Occasionally we do see congenital hypothyroidism that is transient; examples would include hypothyrpoidism due to a medication the mother took during pregnancy (e.g., medications to treat maternal hyperthyroidism, ingestion of large amounts of iodine during the pregnancy).

Chronic lymphocytic thyroiditis

By far the most common cause of hypothyroidism after the newborn period is chronic lymphocytic thyroiditis, or Hashimoto’s thyroiditis as it is usually called. This condition is an autoimmune disorder, where the body’s immune system attacks this or that part of the body. In this instance, the autoimmune process directs lymphocytes, a type of white blood cell, to attack the thyroid gland. In some instances this leads to complete destruction of the gland; in other cases, the gland shows only minor damage and its ability to crank out normal amounts of thyroid hormones is unaffected. I have made the diagnosis in children as young as 6 months of age, but typically the disorder is found much more often in older children and adults. The thyroid gland is usually enlarged but rarely tender. The diagnosis is usually easy to make once suspected; blood levels of free T4 and TSH (as discussed in my last posting) and thyroid antiperoxidase antibodies. The presence of the thyroid antibodies in the blood test pins down the diagnosis even if the free T4 and TSH are normal.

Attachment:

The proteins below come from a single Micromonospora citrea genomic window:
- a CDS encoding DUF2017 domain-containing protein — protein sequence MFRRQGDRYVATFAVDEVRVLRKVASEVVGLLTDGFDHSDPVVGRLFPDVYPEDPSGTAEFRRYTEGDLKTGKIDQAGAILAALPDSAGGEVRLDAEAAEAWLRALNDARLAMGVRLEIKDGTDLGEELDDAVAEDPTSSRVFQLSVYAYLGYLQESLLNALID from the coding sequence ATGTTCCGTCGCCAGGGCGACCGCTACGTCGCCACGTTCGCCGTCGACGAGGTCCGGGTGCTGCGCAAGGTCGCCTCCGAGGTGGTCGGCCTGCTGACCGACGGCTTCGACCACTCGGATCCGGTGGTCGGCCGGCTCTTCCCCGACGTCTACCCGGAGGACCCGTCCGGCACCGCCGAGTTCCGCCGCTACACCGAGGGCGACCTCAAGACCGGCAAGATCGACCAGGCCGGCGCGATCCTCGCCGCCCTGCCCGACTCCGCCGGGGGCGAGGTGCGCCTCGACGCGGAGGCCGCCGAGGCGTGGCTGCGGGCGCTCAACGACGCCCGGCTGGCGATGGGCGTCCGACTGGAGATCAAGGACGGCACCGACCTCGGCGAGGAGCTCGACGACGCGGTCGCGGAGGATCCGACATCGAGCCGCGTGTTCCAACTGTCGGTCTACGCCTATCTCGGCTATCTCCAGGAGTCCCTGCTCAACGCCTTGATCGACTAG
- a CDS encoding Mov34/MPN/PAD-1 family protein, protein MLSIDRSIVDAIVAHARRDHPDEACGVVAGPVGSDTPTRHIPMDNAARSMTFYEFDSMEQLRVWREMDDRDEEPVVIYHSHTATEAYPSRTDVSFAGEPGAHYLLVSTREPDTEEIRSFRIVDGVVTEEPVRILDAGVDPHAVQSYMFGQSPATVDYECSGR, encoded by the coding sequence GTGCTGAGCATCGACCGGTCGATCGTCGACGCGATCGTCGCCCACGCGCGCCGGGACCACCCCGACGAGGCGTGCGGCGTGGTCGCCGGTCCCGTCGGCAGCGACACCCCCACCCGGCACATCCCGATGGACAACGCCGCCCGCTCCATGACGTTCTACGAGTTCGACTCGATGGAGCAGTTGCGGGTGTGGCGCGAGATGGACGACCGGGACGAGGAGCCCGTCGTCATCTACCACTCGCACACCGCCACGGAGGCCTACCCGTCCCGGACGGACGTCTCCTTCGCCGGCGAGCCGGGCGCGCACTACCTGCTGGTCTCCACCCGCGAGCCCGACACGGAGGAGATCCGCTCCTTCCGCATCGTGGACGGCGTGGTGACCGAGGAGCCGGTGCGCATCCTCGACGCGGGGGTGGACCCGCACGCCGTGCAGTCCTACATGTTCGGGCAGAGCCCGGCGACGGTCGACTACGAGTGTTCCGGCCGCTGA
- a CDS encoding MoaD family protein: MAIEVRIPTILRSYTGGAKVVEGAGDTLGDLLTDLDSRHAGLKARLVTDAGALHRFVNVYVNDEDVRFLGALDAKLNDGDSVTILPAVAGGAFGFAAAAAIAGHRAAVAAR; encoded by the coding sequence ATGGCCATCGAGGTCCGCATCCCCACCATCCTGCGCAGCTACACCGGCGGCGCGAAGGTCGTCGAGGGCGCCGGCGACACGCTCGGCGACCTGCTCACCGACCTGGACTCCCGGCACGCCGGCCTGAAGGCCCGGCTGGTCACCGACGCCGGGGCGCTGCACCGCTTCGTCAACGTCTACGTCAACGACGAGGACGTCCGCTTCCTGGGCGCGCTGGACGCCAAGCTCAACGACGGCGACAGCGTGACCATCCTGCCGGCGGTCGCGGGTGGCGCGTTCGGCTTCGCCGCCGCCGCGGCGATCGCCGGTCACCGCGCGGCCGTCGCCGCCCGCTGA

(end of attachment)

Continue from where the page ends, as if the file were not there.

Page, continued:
The condition is seen quite frequently in certain medical conditions including type 1 diabetes mellitus (about 25-30% of patients), the Turner syndrome (about 50% of patients), and Down’s syndrome (about 40% of patients). It is much more common in females than males as are all thyroid disorders except for thyroid cancer and congenital hypothyroidism. Treatment is generally simple- a small pill every day.

Other causes of hypothyroidism due to problems within the gland

There are many other causes of hypothyroidism but they are relatively rare compared to congenital hypothyroidism and Hashimoto’s thyroiditis. For example, subacute thyroiditis is a condition that can cause hypothyroidism. Typically, people develop pain and swelling in the thyroid gland which generally subsides over 2-3 months. Hypothyroidism is transient, lasting only a month or so and people with the condition often present with evidence of an overactive thyroid gland early on: the damaged gland releases large amounts of stored thyroid hormone. So the “classic” pattern is early hyperthyroidism leading to hypothyroidism after a few weeks, and eventually, back to normal. Much is written about this condition in endocrinology textbooks. I confess that I am not sure if I ever saw a single case in a child during the past 40 years.